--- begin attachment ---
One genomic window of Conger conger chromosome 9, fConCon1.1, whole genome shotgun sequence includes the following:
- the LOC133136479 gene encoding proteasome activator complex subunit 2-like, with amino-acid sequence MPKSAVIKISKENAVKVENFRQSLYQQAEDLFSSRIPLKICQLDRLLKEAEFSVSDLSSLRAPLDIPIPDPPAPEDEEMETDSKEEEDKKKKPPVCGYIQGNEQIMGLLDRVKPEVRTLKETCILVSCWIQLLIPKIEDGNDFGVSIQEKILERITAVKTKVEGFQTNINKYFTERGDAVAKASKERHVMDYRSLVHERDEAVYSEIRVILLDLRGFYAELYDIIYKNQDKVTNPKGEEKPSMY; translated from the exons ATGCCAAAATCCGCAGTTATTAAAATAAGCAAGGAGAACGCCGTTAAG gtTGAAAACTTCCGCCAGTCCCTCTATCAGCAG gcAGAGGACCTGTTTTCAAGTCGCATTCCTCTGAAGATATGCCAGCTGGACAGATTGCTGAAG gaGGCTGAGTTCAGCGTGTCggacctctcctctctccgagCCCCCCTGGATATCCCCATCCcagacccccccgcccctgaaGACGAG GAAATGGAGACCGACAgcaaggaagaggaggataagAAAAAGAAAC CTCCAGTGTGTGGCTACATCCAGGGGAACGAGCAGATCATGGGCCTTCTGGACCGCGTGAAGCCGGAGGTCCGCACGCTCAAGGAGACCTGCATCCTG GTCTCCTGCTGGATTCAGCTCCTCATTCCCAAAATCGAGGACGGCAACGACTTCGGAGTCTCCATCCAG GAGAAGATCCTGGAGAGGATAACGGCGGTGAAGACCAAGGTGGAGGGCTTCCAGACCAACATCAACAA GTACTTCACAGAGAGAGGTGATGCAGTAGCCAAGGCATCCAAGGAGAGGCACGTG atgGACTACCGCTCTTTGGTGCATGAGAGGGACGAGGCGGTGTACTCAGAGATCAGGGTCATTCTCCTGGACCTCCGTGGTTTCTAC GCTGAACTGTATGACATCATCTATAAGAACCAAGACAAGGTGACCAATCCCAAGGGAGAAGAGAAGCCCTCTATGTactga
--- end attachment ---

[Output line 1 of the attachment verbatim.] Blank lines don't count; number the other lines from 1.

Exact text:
One genomic window of Conger conger chromosome 9, fConCon1.1, whole genome shotgun sequence includes the following: